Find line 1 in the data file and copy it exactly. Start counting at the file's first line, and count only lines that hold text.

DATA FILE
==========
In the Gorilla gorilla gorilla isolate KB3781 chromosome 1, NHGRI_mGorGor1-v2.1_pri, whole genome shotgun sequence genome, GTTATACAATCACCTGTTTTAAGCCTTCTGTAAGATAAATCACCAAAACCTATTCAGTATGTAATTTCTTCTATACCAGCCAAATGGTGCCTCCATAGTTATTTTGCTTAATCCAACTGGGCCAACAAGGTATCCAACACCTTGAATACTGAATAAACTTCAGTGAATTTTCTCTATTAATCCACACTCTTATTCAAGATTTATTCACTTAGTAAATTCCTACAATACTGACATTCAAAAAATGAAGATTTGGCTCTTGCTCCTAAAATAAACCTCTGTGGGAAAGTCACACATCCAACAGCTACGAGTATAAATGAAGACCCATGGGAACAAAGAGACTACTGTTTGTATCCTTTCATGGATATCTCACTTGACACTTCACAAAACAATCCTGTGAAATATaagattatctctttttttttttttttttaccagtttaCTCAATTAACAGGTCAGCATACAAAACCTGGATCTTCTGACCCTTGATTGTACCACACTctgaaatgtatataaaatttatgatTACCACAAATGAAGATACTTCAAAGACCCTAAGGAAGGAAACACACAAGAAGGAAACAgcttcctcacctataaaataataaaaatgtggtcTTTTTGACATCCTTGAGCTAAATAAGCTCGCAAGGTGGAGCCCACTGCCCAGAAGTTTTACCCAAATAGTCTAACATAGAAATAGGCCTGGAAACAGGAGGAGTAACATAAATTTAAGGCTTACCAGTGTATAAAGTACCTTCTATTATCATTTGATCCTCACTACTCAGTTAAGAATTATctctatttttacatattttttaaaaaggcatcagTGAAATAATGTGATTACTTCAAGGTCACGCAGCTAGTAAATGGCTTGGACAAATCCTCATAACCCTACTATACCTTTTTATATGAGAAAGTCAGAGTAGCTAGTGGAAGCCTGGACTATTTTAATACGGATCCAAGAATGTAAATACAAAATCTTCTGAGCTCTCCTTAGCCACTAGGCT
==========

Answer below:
In the Gorilla gorilla gorilla isolate KB3781 chromosome 1, NHGRI_mGorGor1-v2.1_pri, whole genome shotgun sequence genome, GTTATACAATCACCTGTTTTAAGCCTTCTGTAAGATAAATCACCAAAACCTATTCAGTATGTAATTTCTTCTATACCAGCCAAATGGTGCCTCCATAGTTATTTTGCTTAATCCAACTGGGCCAACAAGGTATCCAACACCTTGAATACTGAATAAACTTCAGTGAATTTTCTCTATTAATCCACACTCTTATTCAAGATTTATTCACTTAGTAAATTCCTACAATACTGACATTCAAAAAATGAAGATTTGGCTCTTGCTCCTAAAATAAACCTCTGTGGGAAAGTCACACATCCAACAGCTACGAGTATAAATGAAGACCCATGGGAACAAAGAGACTACTGTTTGTATCCTTTCATGGATATCTCACTTGACACTTCACAAAACAATCCTGTGAAATATaagattatctctttttttttttttttttaccagtttaCTCAATTAACAGGTCAGCATACAAAACCTGGATCTTCTGACCCTTGATTGTACCACACTctgaaatgtatataaaatttatgatTACCACAAATGAAGATACTTCAAAGACCCTAAGGAAGGAAACACACAAGAAGGAAACAgcttcctcacctataaaataataaaaatgtggtcTTTTTGACATCCTTGAGCTAAATAAGCTCGCAAGGTGGAGCCCACTGCCCAGAAGTTTTACCCAAATAGTCTAACATAGAAATAGGCCTGGAAACAGGAGGAGTAACATAAATTTAAGGCTTACCAGTGTATAAAGTACCTTCTATTATCATTTGATCCTCACTACTCAGTTAAGAATTATctctatttttacatattttttaaaaaggcatcagTGAAATAATGTGATTACTTCAAGGTCACGCAGCTAGTAAATGGCTTGGACAAATCCTCATAACCCTACTATACCTTTTTATATGAGAAAGTCAGAGTAGCTAGTGGAAGCCTGGACTATTTTAATACGGATCCAAGAATGTAAATACAAAATCTTCTGAGCTCTCCTTAGCCACTAGGCT